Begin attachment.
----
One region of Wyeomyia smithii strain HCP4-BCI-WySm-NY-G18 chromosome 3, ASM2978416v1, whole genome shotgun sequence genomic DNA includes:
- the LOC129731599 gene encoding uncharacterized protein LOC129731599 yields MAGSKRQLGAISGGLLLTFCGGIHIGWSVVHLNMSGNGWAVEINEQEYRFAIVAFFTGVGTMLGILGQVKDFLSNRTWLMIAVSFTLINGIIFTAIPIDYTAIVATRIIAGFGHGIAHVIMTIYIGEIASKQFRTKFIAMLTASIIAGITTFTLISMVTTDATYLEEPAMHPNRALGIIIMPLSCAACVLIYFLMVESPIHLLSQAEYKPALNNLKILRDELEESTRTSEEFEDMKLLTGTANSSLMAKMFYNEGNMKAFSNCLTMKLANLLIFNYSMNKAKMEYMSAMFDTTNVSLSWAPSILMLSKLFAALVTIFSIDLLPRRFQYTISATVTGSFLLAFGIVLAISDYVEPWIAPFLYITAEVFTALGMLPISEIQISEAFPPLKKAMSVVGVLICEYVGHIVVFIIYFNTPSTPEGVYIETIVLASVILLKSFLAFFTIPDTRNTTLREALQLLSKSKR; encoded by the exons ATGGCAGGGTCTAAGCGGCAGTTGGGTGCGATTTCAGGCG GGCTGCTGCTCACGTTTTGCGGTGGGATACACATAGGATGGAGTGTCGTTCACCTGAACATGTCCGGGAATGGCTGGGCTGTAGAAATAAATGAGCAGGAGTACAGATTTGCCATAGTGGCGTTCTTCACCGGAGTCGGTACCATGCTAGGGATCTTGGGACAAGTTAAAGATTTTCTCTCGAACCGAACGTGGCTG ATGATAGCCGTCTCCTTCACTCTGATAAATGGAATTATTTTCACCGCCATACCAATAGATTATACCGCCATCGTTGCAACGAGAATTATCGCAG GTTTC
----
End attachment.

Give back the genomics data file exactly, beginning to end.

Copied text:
One region of Wyeomyia smithii strain HCP4-BCI-WySm-NY-G18 chromosome 3, ASM2978416v1, whole genome shotgun sequence genomic DNA includes:
- the LOC129731599 gene encoding uncharacterized protein LOC129731599 yields MAGSKRQLGAISGGLLLTFCGGIHIGWSVVHLNMSGNGWAVEINEQEYRFAIVAFFTGVGTMLGILGQVKDFLSNRTWLMIAVSFTLINGIIFTAIPIDYTAIVATRIIAGFGHGIAHVIMTIYIGEIASKQFRTKFIAMLTASIIAGITTFTLISMVTTDATYLEEPAMHPNRALGIIIMPLSCAACVLIYFLMVESPIHLLSQAEYKPALNNLKILRDELEESTRTSEEFEDMKLLTGTANSSLMAKMFYNEGNMKAFSNCLTMKLANLLIFNYSMNKAKMEYMSAMFDTTNVSLSWAPSILMLSKLFAALVTIFSIDLLPRRFQYTISATVTGSFLLAFGIVLAISDYVEPWIAPFLYITAEVFTALGMLPISEIQISEAFPPLKKAMSVVGVLICEYVGHIVVFIIYFNTPSTPEGVYIETIVLASVILLKSFLAFFTIPDTRNTTLREALQLLSKSKR; encoded by the exons ATGGCAGGGTCTAAGCGGCAGTTGGGTGCGATTTCAGGCG GGCTGCTGCTCACGTTTTGCGGTGGGATACACATAGGATGGAGTGTCGTTCACCTGAACATGTCCGGGAATGGCTGGGCTGTAGAAATAAATGAGCAGGAGTACAGATTTGCCATAGTGGCGTTCTTCACCGGAGTCGGTACCATGCTAGGGATCTTGGGACAAGTTAAAGATTTTCTCTCGAACCGAACGTGGCTG ATGATAGCCGTCTCCTTCACTCTGATAAATGGAATTATTTTCACCGCCATACCAATAGATTATACCGCCATCGTTGCAACGAGAATTATCGCAG GTTTC